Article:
Introduction to Dependency Management
Software projects rarely work in isolation. In most cases, a project relies on reusable functionality in the form of libraries or is broken up into individual components to compose a modularized system. Dependency management is a technique for declaring, resolving and using dependencies required by the project in an automated fashion.
For a general overview on the terms used throughout the user guide, refer to Dependency Management Terminology.
Gradle has built-in support for dependency management and lives up the task of fulfilling typical scenarios encountered in modern software projects. We’ll explore the main concepts with the help of an example project. The illustration below should give you an rough overview on all the moving parts.
The example project builds Java source code. Some of the Java source files import classes from Google Guava, a open-source library providing a wealth of utility functionality. In addition to Guava, the project needs the JUnit libraries for compiling and executing test code.
Guava and JUnit represent the dependencies of this project. A build script developer can declare dependencies for different scopes e.g. just for compilation of source code or for executing tests. In Gradle, the scope of a dependency is called a configuration. For a full overview, see the reference material on dependency types.
Often times dependencies come in the form of modules. You’ll need to tell Gradle where to find those modules so they can be consumed by the build. The location for storing modules is called a repository. By declaring repositories for a build, Gradle will know how to find and retrieve modules. Repositories can come in different forms: as local directory or a remote repository. The reference on repository types provides a broad coverage on this topic.
At runtime, Gradle will locate the declared dependencies if needed for operating a specific task. The dependencies might need to be downloaded from a remote repository, retrieved from a local directory or requires another project to be built in a multi-project setting. This process is called dependency resolution. You can find a detailed discussion in How dependency resolution works.
Once resolved, the resolution mechanism stores the underlying files of a dependency in a local cache, also referred to as the dependency cache. Future builds reuse the files stored in the cache to avoid unnecessary network calls.
Modules can provide additional metadata. Metadata is the data that describes the module in more detail e.g. the coordinates for finding it in a repository, information about the project, or its authors. As part of the metadata, a module can define that other modules are needed for it to work properly. For example, the JUnit 5 platform module also requires the platform commons module. Gradle automatically resolves those additional modules, so called transitive dependencies. If needed, you can customize the behavior the handling of transitive dependencies to your project’s requirements.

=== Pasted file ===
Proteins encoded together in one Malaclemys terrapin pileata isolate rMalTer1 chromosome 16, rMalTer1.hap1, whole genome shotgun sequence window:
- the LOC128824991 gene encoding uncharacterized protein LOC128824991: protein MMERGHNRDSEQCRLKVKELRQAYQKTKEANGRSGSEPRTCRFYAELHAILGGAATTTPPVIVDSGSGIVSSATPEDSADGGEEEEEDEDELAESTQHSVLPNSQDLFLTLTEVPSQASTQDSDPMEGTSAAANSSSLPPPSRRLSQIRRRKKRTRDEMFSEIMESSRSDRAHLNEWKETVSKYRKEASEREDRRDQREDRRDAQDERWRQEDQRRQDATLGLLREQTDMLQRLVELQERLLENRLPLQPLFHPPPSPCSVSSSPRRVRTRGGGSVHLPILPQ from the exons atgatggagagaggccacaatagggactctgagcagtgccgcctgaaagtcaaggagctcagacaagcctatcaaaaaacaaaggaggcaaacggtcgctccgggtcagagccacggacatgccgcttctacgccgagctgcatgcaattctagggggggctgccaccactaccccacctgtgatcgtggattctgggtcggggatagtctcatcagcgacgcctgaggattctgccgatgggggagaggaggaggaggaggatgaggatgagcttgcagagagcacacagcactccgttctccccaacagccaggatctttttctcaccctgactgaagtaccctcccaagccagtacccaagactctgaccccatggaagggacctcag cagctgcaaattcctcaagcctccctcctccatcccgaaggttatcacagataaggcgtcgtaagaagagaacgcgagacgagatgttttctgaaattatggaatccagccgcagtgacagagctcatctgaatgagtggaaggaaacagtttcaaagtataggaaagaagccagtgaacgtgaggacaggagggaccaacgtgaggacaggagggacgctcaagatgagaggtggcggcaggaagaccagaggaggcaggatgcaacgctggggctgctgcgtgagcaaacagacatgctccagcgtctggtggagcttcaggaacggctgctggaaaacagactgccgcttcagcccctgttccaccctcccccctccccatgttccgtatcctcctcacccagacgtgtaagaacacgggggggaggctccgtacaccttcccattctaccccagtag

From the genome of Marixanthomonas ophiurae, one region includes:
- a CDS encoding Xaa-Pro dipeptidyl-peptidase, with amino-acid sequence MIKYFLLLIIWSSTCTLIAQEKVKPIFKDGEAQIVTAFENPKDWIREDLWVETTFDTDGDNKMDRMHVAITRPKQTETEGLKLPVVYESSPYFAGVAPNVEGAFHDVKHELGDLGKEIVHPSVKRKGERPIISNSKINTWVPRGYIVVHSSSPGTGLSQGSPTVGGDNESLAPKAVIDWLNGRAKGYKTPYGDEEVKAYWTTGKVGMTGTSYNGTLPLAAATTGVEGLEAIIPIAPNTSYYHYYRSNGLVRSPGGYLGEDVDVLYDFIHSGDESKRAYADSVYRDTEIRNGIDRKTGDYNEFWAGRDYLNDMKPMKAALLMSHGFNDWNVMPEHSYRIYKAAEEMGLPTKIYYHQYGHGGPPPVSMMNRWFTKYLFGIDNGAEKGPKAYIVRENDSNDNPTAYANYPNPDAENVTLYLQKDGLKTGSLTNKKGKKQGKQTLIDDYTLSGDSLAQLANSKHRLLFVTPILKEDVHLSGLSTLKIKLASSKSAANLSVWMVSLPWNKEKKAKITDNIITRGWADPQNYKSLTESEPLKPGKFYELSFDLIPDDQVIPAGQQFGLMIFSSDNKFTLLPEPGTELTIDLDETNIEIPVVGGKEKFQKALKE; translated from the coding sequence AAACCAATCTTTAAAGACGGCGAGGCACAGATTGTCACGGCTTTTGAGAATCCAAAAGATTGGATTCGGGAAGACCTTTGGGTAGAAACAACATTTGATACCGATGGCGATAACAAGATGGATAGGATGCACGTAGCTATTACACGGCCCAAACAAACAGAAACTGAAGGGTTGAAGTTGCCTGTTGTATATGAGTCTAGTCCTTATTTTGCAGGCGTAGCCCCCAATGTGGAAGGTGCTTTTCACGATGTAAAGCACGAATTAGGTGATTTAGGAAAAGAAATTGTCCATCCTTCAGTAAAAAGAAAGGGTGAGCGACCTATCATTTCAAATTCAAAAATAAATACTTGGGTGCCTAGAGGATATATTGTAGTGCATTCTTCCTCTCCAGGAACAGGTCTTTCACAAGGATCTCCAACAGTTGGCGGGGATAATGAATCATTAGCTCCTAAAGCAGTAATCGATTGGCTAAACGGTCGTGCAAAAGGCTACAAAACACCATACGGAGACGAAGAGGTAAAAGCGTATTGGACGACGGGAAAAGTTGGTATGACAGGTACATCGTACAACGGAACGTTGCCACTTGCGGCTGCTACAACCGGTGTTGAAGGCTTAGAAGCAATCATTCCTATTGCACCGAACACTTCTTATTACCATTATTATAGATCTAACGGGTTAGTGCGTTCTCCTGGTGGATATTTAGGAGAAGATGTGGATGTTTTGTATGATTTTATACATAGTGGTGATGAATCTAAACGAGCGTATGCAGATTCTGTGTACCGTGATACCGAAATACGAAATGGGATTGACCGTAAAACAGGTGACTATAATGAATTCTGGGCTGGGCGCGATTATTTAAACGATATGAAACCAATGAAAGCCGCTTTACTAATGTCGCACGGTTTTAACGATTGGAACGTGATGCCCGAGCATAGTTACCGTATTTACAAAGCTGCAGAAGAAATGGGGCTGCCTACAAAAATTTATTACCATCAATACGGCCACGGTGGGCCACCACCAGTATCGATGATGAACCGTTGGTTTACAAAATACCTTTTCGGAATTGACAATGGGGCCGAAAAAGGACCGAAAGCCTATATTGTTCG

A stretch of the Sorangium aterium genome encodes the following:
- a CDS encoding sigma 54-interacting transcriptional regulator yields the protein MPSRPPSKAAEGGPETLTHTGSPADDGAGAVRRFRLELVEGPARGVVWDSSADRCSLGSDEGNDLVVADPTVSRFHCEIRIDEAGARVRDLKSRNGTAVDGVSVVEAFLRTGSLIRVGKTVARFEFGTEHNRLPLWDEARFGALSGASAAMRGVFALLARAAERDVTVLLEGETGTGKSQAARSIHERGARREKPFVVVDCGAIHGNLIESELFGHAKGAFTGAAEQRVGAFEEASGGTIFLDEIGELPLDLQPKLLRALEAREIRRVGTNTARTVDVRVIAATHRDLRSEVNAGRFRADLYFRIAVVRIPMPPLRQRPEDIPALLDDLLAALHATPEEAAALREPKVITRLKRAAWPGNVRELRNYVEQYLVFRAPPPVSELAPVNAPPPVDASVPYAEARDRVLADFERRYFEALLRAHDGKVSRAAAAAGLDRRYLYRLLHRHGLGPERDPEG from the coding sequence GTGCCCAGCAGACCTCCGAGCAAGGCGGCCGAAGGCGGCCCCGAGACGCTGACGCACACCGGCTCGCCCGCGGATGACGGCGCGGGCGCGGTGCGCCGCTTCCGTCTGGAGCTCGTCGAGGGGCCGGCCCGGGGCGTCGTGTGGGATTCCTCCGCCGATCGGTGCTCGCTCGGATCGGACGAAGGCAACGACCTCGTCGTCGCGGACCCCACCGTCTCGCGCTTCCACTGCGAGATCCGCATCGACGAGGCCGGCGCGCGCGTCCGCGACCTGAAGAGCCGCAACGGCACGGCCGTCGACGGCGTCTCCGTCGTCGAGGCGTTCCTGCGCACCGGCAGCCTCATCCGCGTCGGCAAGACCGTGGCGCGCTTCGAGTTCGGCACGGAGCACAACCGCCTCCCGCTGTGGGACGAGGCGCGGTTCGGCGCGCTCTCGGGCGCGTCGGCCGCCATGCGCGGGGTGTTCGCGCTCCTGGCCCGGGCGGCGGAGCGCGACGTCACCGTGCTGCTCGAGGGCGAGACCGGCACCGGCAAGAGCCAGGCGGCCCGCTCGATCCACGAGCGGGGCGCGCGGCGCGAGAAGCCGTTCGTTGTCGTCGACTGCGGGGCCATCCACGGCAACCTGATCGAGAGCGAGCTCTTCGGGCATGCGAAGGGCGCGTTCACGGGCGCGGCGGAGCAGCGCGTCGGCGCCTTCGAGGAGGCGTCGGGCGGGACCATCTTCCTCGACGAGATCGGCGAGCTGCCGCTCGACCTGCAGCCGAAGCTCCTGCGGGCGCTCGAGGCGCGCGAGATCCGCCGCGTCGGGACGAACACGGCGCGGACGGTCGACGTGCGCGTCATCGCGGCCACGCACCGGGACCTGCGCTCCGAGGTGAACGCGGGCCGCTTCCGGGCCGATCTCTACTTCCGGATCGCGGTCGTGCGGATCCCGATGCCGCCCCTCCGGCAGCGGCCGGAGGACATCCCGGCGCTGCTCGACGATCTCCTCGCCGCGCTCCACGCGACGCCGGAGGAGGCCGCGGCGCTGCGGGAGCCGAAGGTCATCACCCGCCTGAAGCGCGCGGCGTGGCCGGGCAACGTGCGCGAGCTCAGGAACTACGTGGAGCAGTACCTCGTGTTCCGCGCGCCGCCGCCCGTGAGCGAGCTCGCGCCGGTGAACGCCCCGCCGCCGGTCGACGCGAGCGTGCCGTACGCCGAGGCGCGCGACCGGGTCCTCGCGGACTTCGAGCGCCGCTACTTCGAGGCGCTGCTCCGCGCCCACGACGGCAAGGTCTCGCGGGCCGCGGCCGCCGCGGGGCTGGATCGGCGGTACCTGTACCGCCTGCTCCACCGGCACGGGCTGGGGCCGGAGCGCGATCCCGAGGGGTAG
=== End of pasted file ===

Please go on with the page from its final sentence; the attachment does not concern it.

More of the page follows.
Projects with tens or hundreds of declared dependencies can easily suffer from dependency hell. Gradle provides sufficient tooling to visualize, navigate and analyze the dependency graph of a project either with the help of a build scan or built-in tasks. Learn more in Inspecting Dependencies.
Gradle takes your dependency declarations and repository definitions and attempts to download all of your dependencies by a process called dependency resolution. Below is a brief outline of how this process works.
Given a required dependency, Gradle attempts to resolve the dependency by searching for the module the dependency points at. Each repository is inspected in order. Depending on the type of repository, Gradle looks for metadata files describing the module (
ivy.xmlfile) or directly for artifact files.
If the dependency is declared as a dynamic version (like
[1.0, 2.0)), Gradle will resolve this to the highest available concrete version (like
1.2) in the repository. For Maven repositories, this is done using the
maven-metadata.xmlfile, while for Ivy repositories this is done by directory listing.
If the module metadata is a POM file that has a parent POM declared, Gradle will recursively attempt to resolve each of the parent modules for the POM.
Once each repository has been inspected for the module, Gradle will choose the 'best' one to use. This is done using the following criteria:
For a dynamic version, a 'higher' concrete version is preferred over a 'lower' version.
Modules declared by a module metadata file (
ivy.xmlfile) are preferred over modules that have an artifact file only.
Modules from earlier repositories are preferred over modules in later repositories.
When the dependency is declared by a concrete version and a module metadata file is found in a repository, there is no need to continue searching later repositories and the remainder of the process is short-circuited.
All of the artifacts for the module are then requested from the same repository that was chosen in the process above.
The dependency resolution process is highly customizable to meet enterprise requirements. For more information, see the chapter on customizing dependency resolution.
Gradle will make several attempts to connect to a given repository. If it fails, Gradle will retry, increasing the amount of time waiting between each retry. After a max number of failed attempts, the repository will be blacklisted for the whole build.